The Automated Storage and Retrieval System Explained
Warehouses and distribution centres have become as crucial to today’s society as hospitals and schools. In most cases, they perform the role of intermediaries in an extensive consumer supply chain. As such, their combined task is to act as the all-important bridge between producers and retailers. In practice, many of these facilities still depend upon trained personnel to perform the picking and packing of stock items. With the challenges of union labour and trying to mitigate various risks,a growing number of companies are now moving to an automated storage and retrieval system (AS/RS) to streamline their operations.
The introduction of forklifts or reach trucks, as they are often known, coupled with the invention of the pallet represented a significant advance for the storage industry. Using pallets, forklifts, and specially-designed racking, enabled warehouse employees to stack palletised items to heights that would previously not have been possible. However, while the increased capacity may have been a welcome bonus, the picking and packing processes lacked the flexibility and efficiency of a modern automated storage and retrieval system.
When a new and slimmer version of the lift truck, namely a VNA truck, appeared on the scene, warehouses were free to reduce the width of their aisles, almost doubling the usable floor space in the process. Thanks to these and similar advances, warehouses have vastly increased their storage capacity without renting or purchasing more space. More stock, however, means more effort is necessary to manage it unless, of course, you are fortunate enough to have an automated storage and retrieval system.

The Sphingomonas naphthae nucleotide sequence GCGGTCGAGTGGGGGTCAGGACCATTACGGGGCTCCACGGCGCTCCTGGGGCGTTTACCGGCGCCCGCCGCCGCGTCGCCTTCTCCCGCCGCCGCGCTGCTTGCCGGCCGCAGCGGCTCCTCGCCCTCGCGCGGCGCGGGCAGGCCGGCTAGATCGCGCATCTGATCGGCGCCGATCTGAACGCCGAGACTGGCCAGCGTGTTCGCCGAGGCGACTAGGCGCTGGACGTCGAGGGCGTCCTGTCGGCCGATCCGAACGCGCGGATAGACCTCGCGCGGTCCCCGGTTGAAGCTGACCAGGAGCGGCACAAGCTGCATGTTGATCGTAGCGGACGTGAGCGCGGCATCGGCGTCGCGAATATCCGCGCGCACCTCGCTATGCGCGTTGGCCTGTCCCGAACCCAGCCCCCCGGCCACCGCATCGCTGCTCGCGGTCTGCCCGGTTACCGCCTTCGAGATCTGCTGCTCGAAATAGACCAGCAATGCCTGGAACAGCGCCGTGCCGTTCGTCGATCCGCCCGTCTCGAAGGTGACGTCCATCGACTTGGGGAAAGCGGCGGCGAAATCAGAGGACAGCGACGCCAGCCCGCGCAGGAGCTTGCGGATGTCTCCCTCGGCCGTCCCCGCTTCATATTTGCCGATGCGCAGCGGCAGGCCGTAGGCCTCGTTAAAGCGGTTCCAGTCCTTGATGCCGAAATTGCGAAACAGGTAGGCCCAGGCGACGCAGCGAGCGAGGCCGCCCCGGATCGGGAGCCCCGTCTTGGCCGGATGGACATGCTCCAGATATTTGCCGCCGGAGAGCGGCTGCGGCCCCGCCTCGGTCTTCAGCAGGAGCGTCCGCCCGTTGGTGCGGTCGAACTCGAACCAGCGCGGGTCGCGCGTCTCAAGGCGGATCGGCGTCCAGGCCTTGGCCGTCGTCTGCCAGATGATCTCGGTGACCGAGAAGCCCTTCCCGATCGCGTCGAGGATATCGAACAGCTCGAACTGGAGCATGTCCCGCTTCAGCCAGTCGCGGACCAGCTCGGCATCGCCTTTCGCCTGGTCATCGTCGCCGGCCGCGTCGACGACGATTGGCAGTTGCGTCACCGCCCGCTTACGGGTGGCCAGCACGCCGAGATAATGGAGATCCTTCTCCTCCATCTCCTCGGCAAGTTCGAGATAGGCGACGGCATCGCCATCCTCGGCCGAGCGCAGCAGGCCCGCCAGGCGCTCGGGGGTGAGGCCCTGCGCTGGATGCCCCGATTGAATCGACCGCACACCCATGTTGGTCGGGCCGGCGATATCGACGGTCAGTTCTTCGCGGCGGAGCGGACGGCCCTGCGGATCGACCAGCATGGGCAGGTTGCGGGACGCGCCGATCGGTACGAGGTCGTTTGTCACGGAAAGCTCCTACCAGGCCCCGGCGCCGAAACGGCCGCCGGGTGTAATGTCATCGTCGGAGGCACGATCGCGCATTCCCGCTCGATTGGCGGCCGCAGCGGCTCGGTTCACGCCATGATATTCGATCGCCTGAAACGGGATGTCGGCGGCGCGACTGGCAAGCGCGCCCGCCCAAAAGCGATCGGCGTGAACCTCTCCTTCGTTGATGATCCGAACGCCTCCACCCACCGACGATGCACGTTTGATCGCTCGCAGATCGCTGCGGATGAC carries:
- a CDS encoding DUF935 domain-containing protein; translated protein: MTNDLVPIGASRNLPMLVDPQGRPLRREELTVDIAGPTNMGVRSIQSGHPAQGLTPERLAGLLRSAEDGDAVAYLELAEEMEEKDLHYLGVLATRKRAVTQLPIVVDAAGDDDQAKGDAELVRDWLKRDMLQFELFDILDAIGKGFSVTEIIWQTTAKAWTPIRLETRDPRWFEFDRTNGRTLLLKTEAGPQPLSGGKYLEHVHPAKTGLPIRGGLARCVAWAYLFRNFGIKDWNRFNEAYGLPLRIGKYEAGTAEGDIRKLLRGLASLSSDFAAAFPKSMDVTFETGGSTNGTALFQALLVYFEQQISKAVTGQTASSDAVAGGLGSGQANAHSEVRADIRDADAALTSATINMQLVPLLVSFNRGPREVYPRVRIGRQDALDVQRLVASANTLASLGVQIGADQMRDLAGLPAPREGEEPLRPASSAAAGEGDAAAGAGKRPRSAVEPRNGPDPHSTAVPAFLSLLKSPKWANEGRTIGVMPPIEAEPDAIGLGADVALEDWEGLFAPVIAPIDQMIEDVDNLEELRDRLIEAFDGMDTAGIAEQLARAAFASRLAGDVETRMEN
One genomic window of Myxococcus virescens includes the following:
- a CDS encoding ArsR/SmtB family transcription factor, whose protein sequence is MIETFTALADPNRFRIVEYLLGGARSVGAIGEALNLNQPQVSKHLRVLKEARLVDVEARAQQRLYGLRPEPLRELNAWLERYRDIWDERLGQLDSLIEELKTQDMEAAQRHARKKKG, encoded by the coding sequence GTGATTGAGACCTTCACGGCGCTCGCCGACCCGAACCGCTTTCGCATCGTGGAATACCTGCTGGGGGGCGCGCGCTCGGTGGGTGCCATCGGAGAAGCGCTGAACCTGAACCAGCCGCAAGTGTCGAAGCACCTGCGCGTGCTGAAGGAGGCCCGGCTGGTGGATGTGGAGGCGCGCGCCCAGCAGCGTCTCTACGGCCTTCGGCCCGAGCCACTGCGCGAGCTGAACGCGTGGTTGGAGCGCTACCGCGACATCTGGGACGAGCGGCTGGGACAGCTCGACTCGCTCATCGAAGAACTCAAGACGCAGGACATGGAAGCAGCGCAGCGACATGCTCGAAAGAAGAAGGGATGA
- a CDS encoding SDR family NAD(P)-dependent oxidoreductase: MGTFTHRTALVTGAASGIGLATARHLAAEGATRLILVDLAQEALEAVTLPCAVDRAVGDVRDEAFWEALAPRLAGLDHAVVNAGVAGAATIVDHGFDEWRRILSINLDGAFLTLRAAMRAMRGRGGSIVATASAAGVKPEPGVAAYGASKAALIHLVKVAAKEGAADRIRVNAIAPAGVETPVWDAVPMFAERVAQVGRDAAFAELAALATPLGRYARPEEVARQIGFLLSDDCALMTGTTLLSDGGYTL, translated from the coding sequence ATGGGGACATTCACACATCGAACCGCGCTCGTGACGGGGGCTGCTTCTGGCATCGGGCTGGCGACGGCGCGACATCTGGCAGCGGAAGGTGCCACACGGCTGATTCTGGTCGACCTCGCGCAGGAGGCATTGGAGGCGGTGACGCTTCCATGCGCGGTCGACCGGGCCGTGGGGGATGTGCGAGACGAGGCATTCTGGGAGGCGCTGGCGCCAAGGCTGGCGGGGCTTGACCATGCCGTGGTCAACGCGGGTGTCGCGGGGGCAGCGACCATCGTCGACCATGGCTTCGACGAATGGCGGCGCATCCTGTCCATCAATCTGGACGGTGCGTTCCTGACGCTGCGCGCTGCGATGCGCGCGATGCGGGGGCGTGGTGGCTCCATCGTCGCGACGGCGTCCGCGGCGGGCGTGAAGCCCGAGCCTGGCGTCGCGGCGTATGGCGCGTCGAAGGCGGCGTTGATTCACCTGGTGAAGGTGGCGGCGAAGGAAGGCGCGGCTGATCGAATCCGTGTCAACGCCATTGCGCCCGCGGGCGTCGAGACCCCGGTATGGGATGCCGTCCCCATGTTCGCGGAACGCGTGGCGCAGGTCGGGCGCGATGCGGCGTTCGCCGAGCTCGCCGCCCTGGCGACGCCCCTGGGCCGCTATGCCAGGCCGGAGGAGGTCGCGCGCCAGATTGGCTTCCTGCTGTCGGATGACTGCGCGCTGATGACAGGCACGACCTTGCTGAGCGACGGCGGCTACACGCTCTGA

Let’s take a look at how these systems work. For anyone wishing to automate their warehousing operation, the minimum requirement will be a type of remote-controlled, self-powered cart, commonly known as a Pallet Mole®. These carts run on tracks located just below and clear of the stored pallets, and each has a mechanical platform that raises and lowers when depositing or retrieving pallets. When positioned beneath a pallet, raising the platform lifts the load clear of the racking, ready to transport via the access tracks in the storage lane. In an automated storage and retrieval system, these lanes occupy the spaces usually allocated to aisles for forklift trucks, in a manual setup, thus resulting in space optimization.
In a partially automated setup, pallets can be loaded or unloaded, and pallet loads moved between levels with a forklift. However, to eliminate any need for manual intervention in these processes, the more sophisticated automated storage and retrieval system, namely the Omni-Mole® system, can automate it by means of resources like vertical transfer units, Omni-Mole® shuttles, in-and outbound conveyors, and automated guided vehicles (AGV’s).
The Omni-Mole® automated storage and retrieval system, is controlled by a Warehouse Execution System (WES), which comprises of an Inventory Management System (Track-IT®), a Warehouse Control System (Control-IT®), and a routing modules (Map-IT®), where an operator will only enter a pick/order request, which will be executed automatically. Many companies have already benefitted hugely by automating their operations. If you’re ready to join them or would like to learn more, contact Storage Management Systems.